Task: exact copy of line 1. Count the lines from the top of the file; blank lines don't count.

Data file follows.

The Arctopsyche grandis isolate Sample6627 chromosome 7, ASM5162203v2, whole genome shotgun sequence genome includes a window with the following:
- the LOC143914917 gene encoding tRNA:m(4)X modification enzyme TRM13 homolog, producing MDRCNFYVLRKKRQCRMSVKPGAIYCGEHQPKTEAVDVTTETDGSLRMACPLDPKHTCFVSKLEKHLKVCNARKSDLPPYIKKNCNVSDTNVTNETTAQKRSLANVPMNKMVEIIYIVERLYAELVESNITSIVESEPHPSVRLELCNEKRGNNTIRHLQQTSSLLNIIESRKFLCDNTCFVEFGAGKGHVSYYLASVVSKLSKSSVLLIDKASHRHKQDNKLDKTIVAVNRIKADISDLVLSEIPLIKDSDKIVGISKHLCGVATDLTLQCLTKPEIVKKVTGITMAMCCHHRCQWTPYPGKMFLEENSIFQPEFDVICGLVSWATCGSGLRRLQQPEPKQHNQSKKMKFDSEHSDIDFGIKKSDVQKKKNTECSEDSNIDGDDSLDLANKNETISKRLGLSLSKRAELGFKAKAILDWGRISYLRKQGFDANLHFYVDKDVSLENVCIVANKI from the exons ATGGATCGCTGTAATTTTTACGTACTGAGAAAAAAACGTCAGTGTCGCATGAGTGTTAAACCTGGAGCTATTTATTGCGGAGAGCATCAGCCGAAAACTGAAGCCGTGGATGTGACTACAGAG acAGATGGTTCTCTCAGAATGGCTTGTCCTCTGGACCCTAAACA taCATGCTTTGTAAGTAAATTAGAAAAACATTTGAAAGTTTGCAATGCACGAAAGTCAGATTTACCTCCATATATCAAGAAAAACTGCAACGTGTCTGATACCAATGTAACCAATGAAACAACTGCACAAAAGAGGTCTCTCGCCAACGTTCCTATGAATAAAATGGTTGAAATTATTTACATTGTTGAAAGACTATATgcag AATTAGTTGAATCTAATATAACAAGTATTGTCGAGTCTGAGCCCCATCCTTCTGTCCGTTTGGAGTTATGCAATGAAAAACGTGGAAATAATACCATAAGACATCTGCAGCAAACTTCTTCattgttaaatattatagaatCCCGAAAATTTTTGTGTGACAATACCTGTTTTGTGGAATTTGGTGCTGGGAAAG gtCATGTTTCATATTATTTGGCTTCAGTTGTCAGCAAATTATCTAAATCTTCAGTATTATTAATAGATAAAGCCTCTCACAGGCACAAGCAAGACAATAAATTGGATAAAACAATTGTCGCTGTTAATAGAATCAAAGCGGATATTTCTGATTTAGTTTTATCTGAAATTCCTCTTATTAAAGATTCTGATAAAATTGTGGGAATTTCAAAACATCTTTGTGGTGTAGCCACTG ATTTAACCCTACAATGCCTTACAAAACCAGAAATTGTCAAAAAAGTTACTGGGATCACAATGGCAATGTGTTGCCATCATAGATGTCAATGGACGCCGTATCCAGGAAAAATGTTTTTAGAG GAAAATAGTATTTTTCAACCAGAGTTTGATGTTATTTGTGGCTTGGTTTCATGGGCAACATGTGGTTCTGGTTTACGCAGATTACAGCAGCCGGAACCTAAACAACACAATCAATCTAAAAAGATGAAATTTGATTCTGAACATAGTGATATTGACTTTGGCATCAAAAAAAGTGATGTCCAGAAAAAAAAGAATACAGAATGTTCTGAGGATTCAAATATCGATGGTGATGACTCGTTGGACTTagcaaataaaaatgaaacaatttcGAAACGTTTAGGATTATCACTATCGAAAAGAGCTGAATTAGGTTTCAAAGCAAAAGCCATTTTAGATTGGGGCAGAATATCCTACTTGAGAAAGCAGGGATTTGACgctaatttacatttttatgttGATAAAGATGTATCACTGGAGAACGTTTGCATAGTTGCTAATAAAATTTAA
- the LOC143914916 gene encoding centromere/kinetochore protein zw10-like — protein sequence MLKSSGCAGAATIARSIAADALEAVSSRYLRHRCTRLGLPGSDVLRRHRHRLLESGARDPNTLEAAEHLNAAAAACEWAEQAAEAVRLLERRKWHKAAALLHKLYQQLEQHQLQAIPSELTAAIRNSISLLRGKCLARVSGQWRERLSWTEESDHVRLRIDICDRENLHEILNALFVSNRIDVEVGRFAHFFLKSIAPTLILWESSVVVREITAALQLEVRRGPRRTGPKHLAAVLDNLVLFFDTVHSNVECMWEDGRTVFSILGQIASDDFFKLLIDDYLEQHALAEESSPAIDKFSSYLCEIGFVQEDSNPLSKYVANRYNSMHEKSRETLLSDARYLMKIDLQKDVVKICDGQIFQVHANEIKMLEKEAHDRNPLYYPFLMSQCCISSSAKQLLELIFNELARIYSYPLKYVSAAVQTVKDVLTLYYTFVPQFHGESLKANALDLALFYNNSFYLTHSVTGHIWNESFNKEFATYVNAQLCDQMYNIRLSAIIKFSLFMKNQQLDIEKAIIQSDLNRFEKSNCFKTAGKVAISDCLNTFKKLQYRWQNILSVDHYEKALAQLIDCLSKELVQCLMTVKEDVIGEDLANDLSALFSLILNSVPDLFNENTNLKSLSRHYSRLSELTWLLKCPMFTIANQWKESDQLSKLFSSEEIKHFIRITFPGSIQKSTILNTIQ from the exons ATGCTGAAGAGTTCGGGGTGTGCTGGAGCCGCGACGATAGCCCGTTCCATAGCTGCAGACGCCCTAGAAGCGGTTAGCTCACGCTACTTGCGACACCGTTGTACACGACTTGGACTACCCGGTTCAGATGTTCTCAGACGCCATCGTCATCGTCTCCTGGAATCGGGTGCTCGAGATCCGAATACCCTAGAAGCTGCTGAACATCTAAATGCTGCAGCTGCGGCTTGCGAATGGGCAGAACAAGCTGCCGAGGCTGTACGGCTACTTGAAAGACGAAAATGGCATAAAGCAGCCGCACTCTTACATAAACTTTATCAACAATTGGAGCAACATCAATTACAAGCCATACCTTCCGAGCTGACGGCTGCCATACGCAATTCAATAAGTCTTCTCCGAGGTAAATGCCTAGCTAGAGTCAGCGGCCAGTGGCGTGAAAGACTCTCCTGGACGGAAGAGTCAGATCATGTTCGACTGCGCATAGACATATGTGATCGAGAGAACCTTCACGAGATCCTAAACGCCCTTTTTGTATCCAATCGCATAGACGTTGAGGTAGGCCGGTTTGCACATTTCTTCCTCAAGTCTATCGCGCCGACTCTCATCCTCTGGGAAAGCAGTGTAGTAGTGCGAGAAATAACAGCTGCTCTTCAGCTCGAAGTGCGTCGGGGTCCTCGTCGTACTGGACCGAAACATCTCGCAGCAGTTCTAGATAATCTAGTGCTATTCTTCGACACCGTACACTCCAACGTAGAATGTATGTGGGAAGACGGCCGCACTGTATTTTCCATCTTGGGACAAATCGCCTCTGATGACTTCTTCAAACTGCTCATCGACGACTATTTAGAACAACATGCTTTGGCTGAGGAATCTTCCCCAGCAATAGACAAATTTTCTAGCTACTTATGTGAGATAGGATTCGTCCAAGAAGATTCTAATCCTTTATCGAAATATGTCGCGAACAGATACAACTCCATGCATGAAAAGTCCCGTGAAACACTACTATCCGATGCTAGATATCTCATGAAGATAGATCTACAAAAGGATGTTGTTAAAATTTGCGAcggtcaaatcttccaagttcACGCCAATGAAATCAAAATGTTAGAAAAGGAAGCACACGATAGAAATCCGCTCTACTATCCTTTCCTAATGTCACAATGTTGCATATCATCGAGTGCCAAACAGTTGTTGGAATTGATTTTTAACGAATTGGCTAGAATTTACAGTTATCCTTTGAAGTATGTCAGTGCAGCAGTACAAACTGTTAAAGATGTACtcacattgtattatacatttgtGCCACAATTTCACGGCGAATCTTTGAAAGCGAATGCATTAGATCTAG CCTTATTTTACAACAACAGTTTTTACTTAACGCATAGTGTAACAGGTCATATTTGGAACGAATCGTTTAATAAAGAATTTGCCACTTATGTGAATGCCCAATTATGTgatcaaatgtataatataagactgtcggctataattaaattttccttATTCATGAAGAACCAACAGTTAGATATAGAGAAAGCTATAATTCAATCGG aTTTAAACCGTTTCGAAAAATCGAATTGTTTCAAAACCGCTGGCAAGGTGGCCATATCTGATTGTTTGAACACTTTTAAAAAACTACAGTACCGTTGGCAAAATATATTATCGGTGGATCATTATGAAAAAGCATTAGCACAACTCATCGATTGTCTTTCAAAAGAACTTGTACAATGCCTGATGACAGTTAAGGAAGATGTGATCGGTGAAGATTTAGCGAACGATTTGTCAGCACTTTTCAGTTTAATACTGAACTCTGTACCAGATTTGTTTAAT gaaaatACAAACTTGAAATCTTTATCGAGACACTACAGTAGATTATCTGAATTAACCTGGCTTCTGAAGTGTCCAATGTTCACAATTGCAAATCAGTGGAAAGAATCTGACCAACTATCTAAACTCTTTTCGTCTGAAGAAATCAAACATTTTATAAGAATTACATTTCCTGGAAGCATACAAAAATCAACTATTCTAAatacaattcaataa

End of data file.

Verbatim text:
The Arctopsyche grandis isolate Sample6627 chromosome 7, ASM5162203v2, whole genome shotgun sequence genome includes a window with the following: